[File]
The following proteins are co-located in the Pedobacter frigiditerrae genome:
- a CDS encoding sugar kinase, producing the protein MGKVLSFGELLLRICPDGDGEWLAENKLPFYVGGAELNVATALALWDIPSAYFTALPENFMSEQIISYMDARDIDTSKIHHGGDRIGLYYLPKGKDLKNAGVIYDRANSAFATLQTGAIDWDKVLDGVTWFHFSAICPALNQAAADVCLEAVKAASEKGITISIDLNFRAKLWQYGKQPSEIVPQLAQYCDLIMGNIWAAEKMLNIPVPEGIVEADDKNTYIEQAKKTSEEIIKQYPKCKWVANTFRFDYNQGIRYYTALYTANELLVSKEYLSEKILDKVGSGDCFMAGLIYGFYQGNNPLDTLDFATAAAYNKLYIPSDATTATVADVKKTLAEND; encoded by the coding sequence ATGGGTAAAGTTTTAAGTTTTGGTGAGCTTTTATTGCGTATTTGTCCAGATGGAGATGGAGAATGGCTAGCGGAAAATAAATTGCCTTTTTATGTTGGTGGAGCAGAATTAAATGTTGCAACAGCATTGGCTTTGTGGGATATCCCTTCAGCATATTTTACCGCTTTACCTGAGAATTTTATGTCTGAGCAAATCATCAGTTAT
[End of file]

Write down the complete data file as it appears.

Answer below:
The following proteins are co-located in the Pedobacter frigiditerrae genome:
- a CDS encoding sugar kinase, producing the protein MGKVLSFGELLLRICPDGDGEWLAENKLPFYVGGAELNVATALALWDIPSAYFTALPENFMSEQIISYMDARDIDTSKIHHGGDRIGLYYLPKGKDLKNAGVIYDRANSAFATLQTGAIDWDKVLDGVTWFHFSAICPALNQAAADVCLEAVKAASEKGITISIDLNFRAKLWQYGKQPSEIVPQLAQYCDLIMGNIWAAEKMLNIPVPEGIVEADDKNTYIEQAKKTSEEIIKQYPKCKWVANTFRFDYNQGIRYYTALYTANELLVSKEYLSEKILDKVGSGDCFMAGLIYGFYQGNNPLDTLDFATAAAYNKLYIPSDATTATVADVKKTLAEND; encoded by the coding sequence ATGGGTAAAGTTTTAAGTTTTGGTGAGCTTTTATTGCGTATTTGTCCAGATGGAGATGGAGAATGGCTAGCGGAAAATAAATTGCCTTTTTATGTTGGTGGAGCAGAATTAAATGTTGCAACAGCATTGGCTTTGTGGGATATCCCTTCAGCATATTTTACCGCTTTACCTGAGAATTTTATGTCTGAGCAAATCATCAGTTAT